Since the frame we had just pulled contained eggs and bees, we wanted it for our new hive. It would give a strong start to the building of another colony. On the next frame we pulled, Taik pointed to a bee with a longer body and asked if it was the queen. You can tell because it’s much bigger than the workers and has a ring of attendants about it at all times, which feed her, clear away her waste, and groom her. Her job is to simply lay eggs. In each cell she will lay one egg that will become a female worker bee. Males, or drones, are uncommon and are only useful for fertilizing the queen. If a hives senses that more drones are needed, the queen will lay male eggs which are fed differently and take a different amount of time to develop. In fact, if her abdomen touches the sides of the comb, she will lay a worker bee, but if it doesn’t touch the sides, she will know to lay a drone. Males are larger and need larger cells in which to develop.

We kept the frame with the queen inside the original hive, but removed two more that had ample amounts of eggs and bees for our new one. We replaced the frames we had taken with ones of empty comb. Then, we moved on to the next hive and repeated the process.

Surprisingly, I hadn’t yet been stung. Some of the hives had only a few bees, and we left these alone. Colonies can become diminished for many reasons, and it’s not good to take from a weakened hive. To prevent some common diseases, Tom uses fumagillin in the fall, a powder that is designed to cure nosema, a kind of bee diarrhea. In the spring, he places two strips of Apistan inside, which are designed to rid the hive of mites. If a hive is empty, sometimes he will leave it so the living colonies will have an extra source of honey.

Finally, we had collected all the bees we could and had created starts for nine new hives. None of them had queens, yet. I was so excited when Tom gave me the job of getting the new queen ready for her colony. There are experts who breed queens, and bee keepers like Tom order them each year from special companies. I was given a bunch of small boxes, each with a single queen bee inside. A hive may only have one queen. If there is more than one, they will fight until one dies, and the survivor becomes the one and only queen. Actually, each queen bee has her own unique pheromone, or scent, which she gives of, that all bees identify with her particular hive. A different hive, and a different queen, will have a different scent.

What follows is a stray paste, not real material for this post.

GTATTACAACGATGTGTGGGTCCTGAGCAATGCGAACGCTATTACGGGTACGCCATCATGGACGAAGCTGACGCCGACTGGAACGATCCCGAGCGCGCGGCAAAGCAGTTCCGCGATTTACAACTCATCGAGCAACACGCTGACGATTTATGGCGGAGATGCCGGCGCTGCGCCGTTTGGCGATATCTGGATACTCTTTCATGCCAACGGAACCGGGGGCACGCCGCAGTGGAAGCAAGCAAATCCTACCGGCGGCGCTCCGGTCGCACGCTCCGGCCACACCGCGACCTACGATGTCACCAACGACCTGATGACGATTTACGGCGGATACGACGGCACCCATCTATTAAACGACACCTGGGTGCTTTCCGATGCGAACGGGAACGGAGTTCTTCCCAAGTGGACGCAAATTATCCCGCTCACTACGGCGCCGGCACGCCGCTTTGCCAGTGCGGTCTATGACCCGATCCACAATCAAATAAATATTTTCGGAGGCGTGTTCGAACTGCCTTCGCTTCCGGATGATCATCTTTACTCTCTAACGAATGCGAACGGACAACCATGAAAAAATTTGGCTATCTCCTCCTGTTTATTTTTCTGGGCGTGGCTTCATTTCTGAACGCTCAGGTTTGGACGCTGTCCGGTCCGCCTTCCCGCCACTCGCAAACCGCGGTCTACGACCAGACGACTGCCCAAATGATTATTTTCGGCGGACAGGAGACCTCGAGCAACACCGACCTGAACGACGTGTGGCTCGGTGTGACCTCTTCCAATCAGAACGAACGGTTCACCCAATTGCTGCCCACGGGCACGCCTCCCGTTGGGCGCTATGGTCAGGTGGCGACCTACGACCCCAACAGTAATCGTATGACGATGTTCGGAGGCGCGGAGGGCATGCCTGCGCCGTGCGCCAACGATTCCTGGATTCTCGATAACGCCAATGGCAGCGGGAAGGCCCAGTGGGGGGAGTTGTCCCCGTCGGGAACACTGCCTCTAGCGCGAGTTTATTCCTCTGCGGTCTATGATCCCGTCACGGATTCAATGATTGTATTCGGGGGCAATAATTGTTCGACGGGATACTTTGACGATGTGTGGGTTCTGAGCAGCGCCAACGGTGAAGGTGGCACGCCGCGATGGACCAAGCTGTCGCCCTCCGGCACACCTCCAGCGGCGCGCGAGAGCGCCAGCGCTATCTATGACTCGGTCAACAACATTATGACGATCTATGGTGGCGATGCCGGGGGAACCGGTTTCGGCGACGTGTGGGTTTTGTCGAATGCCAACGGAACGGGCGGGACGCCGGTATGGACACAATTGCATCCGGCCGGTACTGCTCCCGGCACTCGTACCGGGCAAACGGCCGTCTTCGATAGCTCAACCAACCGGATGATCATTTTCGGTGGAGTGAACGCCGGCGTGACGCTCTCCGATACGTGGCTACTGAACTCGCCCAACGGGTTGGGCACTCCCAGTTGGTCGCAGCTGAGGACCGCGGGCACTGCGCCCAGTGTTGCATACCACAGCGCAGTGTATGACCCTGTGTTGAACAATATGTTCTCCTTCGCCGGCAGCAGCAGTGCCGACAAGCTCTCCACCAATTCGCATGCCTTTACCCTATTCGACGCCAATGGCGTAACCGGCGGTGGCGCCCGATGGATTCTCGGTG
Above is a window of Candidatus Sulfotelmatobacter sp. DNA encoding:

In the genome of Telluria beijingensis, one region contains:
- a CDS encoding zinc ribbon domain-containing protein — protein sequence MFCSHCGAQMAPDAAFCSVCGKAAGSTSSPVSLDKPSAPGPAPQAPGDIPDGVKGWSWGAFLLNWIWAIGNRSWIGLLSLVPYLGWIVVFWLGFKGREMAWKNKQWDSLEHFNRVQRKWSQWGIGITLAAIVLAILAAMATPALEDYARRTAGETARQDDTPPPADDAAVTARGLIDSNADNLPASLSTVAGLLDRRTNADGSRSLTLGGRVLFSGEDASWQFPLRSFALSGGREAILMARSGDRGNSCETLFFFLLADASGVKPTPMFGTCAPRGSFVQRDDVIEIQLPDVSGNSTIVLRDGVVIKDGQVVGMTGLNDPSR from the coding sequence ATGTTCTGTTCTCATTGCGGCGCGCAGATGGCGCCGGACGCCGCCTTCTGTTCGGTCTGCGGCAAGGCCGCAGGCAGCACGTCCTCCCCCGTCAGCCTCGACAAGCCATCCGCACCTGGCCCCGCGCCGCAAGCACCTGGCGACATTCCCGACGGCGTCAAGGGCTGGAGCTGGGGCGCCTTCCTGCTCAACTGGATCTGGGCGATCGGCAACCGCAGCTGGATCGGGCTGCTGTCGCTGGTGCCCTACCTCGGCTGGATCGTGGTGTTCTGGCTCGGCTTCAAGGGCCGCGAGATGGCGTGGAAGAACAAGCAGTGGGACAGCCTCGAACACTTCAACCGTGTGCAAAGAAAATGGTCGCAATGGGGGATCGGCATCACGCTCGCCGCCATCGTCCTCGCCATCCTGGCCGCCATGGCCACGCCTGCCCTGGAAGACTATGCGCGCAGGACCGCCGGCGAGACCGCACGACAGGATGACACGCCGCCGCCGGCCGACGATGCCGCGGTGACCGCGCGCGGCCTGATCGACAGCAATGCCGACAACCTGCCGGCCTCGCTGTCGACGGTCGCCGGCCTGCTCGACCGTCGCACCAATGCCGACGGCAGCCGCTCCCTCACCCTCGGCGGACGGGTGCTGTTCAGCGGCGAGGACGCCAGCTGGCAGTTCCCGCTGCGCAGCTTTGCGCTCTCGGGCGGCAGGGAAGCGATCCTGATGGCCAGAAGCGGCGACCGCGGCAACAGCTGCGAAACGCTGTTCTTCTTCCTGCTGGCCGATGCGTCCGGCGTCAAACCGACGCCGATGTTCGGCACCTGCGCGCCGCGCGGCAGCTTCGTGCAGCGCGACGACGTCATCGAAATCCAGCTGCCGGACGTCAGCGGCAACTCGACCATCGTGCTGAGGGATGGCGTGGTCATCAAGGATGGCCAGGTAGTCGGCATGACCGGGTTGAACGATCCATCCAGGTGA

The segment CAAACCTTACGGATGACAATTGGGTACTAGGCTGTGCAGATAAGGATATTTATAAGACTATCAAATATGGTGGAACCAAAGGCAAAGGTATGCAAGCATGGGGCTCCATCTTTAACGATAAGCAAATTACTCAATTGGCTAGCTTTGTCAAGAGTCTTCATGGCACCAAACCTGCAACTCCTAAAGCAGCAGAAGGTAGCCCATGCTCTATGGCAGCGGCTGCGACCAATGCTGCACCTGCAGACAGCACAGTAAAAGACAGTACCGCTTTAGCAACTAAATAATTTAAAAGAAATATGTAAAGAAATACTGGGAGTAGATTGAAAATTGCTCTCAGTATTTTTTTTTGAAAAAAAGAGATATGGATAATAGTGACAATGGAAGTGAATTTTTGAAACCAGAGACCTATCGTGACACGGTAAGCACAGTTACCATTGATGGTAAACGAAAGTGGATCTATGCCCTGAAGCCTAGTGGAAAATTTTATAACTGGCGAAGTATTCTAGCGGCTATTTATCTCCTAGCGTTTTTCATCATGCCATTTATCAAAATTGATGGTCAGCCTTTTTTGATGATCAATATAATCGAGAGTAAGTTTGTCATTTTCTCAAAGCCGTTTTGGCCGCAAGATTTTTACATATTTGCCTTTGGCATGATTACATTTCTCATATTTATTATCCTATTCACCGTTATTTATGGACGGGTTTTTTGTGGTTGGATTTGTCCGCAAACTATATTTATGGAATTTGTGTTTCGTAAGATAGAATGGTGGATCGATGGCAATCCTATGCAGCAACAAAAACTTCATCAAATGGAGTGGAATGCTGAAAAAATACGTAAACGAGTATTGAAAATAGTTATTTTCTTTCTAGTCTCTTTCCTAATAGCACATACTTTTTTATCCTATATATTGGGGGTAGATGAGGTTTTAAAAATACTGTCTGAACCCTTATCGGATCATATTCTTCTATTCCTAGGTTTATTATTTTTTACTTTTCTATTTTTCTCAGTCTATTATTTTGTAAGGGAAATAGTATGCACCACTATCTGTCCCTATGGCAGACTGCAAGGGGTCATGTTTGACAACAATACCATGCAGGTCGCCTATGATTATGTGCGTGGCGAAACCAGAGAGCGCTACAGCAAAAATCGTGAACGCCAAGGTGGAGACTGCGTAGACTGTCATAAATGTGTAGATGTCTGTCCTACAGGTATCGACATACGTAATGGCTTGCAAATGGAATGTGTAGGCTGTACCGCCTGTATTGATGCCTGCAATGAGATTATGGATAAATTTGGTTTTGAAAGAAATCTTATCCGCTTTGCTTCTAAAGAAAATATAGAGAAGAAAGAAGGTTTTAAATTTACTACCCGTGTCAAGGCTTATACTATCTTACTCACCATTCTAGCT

The boxes I had been given had a tube emerging from the box, which was stuffed with wax and a kind of bee food. It was my job to push a nail through the tube to make a hole to the inside of the box, giving the queen a more easy way out. Tom called for a queen, and I brought the box over to him. He put it inside the hive, between the frames. Then we placed the lid on top and moved on to the next. Easy as pie. If all goes well, she will start laying soon and we will have a new colony.

Our job done for the day, we happily rode down the bumpy road out of the orchard and back to Tom’s house. His wife had made lunch and we ate on the porch, Tom and his son comparing stories of their worst stings and reminiscing about past bee experiences. As I was leaving Tom, ever giving, pulled an old hive box from his barn and passed it to me to take back to my own farm. Now I was to take my new knowledge and put it to use.

Taik and I have ordered bees for one hive this summer. I wanted to order more but am waiting to see how this one goes. After all, Tom started out with only one hive, and all the ones he has now came from splits off his original. Funny how some things work out.